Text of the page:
7. Muscle Myostatin Expression Is Increased in Muscle Wasting

Myostatin or growth differentiation factor 8 (GDF8) is a member of the transforming growth factor (TGF)-α superfamily, which functions as a negative regulator of satellite cell proliferation and differentiation, muscle growth, and development (Figure 2). This is thought to occur through the myostatin-mediated inhibition of the myogenic regulators’ myoblast determination protein 1 (MyoD), muscle-specific basic helix-loop-helix (bHLH) transcription factor (myogenin), and myogenic factor 5 (Myf5) [46]. Myostatin is also important in the regulation of human muscle mass because it is involved in the control of both muscle protein synthesis by inhibiting anabolic signaling, which is translation initiation, through inhibiting the Akt/mTOR)/p70S6k signaling pathways [47] and muscle protein breakdown [48]. Consistent with this role, increased myostatin mRNA and protein expression appears to be a significant feature of human skeletal muscle wasting in multiple noncommunicable diseases [28].

8. Apoptosis Is Increased in Muscle Wasting

It also appears that activation of apoptotic signal transduction (programmed muscle cell death) during muscle denervation is another player involved in regulating denervation-induced muscle atrophy along the four major earlier-presented protein degradation pathways [49]. Although myonuclei’s apoptosis may contribute to the loss of muscle mass, the mechanisms underlying this process are still largely unknown. The study by Siu et al. [49] indicated that the apoptotic Bax and Bcl-2 proteins, both members of the bcl-2 family, and the mitochondria-associated apoptotic factors, including cytochrome c, the second mitochondria-derived activator of caspase (Smac/DIABLO), and the apoptosis-inducing factor (AIF), were all increased in denervated muscles. Moreover, denervation augmented the protein content of heat shock protein 70 kDa (HSP70). In contrast, the mitochondrial isoform of superoxide dismutase (MnSOD) protein content was reduced, which indicated that denervation might have induced cellular and/or oxidative stress.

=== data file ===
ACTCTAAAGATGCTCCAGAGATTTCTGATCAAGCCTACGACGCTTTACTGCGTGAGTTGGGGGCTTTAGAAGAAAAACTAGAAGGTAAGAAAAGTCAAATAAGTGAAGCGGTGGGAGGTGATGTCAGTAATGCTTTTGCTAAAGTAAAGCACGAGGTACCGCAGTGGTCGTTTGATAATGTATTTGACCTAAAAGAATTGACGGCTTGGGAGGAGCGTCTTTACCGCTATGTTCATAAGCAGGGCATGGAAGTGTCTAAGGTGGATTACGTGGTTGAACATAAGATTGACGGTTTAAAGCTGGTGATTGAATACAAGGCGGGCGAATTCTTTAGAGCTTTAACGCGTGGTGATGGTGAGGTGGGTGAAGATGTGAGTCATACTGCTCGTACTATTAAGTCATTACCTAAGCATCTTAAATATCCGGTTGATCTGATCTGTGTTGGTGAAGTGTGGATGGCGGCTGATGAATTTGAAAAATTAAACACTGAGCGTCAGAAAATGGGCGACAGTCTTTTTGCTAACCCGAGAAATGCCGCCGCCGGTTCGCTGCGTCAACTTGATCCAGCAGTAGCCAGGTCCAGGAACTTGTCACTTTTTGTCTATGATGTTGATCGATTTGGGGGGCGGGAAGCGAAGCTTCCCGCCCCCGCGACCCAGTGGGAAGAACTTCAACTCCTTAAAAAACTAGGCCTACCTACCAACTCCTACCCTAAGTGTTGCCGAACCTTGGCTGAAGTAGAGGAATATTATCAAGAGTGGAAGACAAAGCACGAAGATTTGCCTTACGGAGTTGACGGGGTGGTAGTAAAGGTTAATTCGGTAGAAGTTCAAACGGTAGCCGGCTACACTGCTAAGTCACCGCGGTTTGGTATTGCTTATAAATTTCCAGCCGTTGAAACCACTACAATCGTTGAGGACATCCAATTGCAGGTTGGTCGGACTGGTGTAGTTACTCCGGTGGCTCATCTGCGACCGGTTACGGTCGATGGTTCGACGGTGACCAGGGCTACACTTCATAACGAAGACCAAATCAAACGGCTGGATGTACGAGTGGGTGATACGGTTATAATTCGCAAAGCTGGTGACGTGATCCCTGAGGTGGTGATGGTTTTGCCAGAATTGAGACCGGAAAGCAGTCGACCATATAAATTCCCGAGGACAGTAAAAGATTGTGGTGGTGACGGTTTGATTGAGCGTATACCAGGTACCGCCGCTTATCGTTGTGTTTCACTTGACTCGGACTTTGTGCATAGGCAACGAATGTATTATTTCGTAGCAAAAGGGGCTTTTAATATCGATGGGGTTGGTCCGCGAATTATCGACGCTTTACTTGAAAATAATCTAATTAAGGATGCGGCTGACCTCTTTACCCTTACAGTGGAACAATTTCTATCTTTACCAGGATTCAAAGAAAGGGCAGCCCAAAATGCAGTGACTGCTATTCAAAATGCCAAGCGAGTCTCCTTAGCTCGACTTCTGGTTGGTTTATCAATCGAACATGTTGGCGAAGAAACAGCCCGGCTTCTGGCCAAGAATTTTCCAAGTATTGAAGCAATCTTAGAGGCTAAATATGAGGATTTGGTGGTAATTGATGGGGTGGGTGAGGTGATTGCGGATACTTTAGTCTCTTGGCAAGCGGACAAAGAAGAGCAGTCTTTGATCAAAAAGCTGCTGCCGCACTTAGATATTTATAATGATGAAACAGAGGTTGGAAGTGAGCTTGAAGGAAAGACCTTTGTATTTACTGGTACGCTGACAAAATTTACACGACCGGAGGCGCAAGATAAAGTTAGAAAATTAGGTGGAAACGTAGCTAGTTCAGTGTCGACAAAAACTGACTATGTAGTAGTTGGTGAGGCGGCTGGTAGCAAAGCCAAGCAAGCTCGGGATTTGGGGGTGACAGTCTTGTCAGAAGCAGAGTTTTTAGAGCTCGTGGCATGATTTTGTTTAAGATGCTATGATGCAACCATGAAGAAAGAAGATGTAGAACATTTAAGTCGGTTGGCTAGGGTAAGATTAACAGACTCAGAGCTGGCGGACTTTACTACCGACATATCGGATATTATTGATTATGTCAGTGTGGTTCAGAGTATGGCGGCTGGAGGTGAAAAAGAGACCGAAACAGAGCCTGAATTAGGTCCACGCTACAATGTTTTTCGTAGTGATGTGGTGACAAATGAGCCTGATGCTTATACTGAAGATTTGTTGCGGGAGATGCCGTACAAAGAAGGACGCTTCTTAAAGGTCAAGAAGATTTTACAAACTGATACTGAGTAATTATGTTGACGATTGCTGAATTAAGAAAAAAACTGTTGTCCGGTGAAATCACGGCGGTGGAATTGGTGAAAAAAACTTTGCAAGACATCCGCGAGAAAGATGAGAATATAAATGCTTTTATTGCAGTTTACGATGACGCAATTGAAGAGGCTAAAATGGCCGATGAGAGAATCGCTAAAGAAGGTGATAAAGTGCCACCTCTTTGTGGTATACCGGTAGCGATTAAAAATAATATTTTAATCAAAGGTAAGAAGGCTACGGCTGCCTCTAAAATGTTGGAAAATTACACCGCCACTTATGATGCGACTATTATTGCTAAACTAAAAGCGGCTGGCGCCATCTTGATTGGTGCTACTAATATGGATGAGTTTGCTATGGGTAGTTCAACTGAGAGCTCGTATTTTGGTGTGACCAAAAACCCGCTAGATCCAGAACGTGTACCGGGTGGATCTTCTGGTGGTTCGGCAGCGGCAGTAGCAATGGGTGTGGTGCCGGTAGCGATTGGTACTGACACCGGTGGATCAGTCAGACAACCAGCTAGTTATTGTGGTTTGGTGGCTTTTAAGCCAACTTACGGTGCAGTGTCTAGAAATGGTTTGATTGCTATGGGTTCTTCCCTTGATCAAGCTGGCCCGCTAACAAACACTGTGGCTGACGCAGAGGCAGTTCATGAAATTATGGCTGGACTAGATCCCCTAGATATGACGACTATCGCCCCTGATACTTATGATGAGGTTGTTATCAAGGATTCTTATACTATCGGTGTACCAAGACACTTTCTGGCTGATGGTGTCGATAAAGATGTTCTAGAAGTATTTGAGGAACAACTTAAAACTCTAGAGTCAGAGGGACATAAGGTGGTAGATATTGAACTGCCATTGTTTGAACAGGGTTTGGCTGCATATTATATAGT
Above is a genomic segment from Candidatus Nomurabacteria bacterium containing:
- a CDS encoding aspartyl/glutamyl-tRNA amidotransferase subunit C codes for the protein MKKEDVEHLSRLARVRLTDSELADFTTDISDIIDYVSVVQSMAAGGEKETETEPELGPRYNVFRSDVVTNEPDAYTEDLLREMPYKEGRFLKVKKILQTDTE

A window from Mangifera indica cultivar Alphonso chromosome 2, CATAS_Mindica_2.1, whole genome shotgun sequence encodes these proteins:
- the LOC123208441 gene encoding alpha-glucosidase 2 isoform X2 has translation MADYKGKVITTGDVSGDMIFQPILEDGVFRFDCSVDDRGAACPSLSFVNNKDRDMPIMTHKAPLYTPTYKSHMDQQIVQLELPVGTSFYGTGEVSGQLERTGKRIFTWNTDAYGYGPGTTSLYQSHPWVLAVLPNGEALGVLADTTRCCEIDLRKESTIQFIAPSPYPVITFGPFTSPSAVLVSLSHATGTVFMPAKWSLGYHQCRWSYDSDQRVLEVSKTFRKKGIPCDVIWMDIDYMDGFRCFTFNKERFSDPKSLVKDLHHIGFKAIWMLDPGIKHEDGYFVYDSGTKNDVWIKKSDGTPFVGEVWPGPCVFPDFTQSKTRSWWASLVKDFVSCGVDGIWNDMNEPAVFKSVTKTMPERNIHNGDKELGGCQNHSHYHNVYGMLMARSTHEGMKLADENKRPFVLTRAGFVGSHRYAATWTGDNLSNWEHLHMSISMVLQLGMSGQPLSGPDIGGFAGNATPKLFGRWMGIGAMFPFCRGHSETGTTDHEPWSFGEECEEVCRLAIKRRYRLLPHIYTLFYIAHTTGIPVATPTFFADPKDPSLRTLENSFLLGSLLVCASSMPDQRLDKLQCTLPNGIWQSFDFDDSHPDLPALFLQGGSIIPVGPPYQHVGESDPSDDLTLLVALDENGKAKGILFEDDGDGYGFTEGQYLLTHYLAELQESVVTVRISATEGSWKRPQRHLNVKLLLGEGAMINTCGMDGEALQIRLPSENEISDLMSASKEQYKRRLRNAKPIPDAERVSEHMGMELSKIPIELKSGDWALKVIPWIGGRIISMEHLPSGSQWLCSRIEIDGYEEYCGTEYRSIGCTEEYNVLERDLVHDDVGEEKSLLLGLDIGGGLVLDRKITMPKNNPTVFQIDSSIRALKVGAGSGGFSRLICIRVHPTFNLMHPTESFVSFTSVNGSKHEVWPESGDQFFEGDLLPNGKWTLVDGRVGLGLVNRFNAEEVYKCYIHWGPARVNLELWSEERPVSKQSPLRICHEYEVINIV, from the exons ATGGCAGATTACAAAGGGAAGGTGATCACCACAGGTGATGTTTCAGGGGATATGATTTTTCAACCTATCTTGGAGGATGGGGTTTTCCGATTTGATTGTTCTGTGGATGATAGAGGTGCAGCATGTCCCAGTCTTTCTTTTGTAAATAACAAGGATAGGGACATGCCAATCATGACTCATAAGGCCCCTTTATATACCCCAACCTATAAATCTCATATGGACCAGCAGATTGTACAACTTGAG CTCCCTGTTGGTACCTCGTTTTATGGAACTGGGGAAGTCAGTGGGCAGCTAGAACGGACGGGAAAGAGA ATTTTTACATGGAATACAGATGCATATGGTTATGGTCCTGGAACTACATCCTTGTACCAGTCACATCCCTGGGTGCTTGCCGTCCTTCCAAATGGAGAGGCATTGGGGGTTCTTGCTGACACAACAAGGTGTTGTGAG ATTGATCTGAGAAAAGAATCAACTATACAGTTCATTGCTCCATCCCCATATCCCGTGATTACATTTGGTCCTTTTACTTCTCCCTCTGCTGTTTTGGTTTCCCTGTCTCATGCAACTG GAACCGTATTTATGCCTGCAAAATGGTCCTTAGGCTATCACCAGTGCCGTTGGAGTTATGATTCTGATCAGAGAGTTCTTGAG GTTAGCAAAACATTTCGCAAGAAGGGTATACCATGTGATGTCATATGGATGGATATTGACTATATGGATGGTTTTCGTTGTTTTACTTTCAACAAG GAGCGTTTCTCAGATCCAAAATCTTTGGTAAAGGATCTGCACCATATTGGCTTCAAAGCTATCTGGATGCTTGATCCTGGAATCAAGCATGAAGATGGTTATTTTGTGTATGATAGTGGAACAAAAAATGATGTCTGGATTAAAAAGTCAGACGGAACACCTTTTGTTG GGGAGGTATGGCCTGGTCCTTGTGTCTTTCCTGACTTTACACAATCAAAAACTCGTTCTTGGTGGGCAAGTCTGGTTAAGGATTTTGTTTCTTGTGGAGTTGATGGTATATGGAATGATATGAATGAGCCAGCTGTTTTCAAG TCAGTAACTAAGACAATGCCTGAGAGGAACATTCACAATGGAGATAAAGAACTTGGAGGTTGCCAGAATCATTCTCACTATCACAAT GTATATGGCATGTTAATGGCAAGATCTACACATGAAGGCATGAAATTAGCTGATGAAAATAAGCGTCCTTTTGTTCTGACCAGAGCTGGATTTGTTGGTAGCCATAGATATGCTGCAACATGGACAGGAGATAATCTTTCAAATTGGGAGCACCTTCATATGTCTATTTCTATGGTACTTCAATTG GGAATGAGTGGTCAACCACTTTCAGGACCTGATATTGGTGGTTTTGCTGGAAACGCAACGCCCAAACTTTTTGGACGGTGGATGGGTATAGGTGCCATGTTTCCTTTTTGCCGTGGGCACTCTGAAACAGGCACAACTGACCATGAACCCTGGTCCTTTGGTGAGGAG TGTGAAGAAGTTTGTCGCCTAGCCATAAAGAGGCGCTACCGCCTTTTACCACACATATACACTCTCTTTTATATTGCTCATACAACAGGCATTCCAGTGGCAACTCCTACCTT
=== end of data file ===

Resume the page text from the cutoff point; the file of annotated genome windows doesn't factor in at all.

Conversely, some argue that the skeletal muscle does not undergo apoptosis during either atrophy or programmed cell death, aka apoptosis, thereby supporting the theory that the nucleus persists once a muscle fiber has acquired it [50].

9. Critical Illness Is Associated with Muscle Insulin Resistance

Patients with critical illness develop insulin resistance, which refers to a normal physiological concentration of insulin producing a less than expected biological response. Present evidence suggests that the simultaneous up-regulation of the central muscle UPP-protein degradation (via muscle-specific ligases MuRF1and MAFbx) [37] and muscle insulin resistance [51] share, via Akt1, PPARδ, and the FOXO family of transcription factors, a common signaling pathway. It appears, therefore, that FOXO1 is a gatekeeper of a central crossroad between the most important proteolytic pathway (UPP) and insulin resistance. The involvement of the FOXO1 transcription factor in the etiology of muscle insulin resistance in critical illness is mediated via increased pyruvate dehydrogenase kinase 4 (PDK4) transcription [28]. Since PDK4 specifically phosphorylates (inactivates) pyruvate dehydrogenase complex (PDC), it can be therefore accepted as a rate-limiting factor in carbohydrate (CHO) oxidation [52]. Insulin, along with muscle contraction, is the most important physiological activator of PDC [52]. Although insulin is an effective treatment in increasing whole-body glucose disposal rate, its use confers an increased risk of hypoglycemia, which inadvertently increases mortality [53].